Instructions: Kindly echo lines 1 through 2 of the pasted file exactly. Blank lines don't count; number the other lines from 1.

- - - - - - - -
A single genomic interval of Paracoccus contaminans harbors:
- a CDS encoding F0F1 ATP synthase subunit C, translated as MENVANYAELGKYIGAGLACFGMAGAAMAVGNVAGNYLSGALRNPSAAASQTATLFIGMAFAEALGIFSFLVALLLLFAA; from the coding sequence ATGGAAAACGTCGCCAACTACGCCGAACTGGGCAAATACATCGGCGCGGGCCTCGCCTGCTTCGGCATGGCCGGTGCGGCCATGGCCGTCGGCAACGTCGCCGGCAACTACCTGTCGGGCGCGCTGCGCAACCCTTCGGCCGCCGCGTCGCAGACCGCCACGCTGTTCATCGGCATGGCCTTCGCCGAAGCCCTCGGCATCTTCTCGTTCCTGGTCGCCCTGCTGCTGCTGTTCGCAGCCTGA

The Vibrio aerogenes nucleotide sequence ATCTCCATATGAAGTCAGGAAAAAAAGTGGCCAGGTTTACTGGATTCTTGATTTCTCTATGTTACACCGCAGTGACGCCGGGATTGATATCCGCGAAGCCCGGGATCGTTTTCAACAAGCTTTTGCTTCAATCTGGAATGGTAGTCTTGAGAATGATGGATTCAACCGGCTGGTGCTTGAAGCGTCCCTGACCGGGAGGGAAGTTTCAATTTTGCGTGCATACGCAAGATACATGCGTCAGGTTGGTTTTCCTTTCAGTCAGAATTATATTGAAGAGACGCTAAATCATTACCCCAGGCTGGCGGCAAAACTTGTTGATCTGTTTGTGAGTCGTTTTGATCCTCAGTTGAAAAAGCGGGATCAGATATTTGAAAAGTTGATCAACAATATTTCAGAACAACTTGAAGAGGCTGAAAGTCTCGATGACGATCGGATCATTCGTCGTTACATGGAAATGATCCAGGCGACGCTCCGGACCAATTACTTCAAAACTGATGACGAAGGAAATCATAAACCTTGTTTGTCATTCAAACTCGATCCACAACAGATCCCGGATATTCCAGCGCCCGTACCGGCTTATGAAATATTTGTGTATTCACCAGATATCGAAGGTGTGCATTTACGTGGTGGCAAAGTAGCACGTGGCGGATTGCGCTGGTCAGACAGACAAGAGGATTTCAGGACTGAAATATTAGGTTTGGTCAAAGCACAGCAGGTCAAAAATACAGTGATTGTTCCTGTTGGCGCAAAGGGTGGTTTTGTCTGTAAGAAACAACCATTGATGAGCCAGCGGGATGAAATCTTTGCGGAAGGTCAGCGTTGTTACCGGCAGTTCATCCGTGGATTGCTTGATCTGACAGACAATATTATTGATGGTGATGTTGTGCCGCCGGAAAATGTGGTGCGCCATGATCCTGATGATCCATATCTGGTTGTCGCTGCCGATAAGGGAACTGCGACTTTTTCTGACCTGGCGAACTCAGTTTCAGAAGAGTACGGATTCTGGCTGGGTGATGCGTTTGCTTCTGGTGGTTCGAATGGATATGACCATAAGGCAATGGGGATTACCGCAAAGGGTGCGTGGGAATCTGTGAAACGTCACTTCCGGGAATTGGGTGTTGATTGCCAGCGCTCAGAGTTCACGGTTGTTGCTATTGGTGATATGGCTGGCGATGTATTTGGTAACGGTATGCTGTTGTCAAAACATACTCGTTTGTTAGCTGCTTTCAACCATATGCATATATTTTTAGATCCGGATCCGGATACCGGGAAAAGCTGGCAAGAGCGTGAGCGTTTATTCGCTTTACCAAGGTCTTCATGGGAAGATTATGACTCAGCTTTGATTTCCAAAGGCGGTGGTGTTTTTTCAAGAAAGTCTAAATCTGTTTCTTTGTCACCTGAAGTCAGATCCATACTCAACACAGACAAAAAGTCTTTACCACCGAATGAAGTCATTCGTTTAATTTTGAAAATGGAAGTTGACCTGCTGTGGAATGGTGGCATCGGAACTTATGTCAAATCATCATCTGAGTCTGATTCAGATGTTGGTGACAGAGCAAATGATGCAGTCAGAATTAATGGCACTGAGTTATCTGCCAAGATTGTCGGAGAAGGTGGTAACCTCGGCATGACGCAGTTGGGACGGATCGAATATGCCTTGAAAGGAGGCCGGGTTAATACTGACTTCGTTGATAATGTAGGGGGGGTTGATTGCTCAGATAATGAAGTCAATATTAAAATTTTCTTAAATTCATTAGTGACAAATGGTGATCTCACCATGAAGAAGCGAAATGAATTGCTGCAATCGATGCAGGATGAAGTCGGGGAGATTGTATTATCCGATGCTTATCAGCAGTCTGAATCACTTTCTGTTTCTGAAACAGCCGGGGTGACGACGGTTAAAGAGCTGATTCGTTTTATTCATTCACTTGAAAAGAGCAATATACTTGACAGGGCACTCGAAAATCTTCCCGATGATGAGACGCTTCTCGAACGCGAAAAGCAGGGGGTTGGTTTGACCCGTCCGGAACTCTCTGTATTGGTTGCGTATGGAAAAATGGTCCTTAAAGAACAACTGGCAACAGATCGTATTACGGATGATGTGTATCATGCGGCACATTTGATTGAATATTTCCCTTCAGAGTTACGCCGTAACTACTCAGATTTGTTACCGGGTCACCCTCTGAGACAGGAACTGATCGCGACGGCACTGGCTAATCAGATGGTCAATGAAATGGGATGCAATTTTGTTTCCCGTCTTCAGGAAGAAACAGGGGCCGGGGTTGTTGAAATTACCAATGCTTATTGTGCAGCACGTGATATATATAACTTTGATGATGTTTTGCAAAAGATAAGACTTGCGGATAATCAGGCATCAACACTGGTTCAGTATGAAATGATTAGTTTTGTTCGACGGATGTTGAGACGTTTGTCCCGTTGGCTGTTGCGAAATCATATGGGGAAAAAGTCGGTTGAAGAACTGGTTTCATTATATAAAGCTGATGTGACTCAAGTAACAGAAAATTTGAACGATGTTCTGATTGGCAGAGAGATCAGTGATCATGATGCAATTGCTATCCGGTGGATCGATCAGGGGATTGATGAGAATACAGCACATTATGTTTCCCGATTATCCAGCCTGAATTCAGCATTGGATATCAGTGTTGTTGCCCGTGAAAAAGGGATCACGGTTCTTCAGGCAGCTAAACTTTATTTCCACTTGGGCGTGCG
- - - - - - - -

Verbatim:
A single genomic interval of Paracoccus contaminans harbors:
- a CDS encoding F0F1 ATP synthase subunit C, translated as MENVANYAELGKYIGAGLACFGMAGAAMAVGNVAGNYLSGALRNPSAAASQTATLFIGMAFAEALGIFSFLVALLLLFAA; from the coding sequence ATGGAAAACGTCGCCAACTACGCCGAACTGGGCAAATACATCGGCGCGGGCCTCGCCTGCTTCGGCATGGCCGGTGCGGCCATGGCCGTCGGCAACGTCGCCGGCAACTACCTGTCGGGCGCGCTGCGCAACCCTTCGGCCGCCGCGTCGCAGACCGCCACGCTGTTCATCGGCATGGCCTTCGCCGAAGCCCTCGGCATCTTCTCGTTCCTGGTCGCCCTGCTGCTGCTGTTCGCAGCCTGA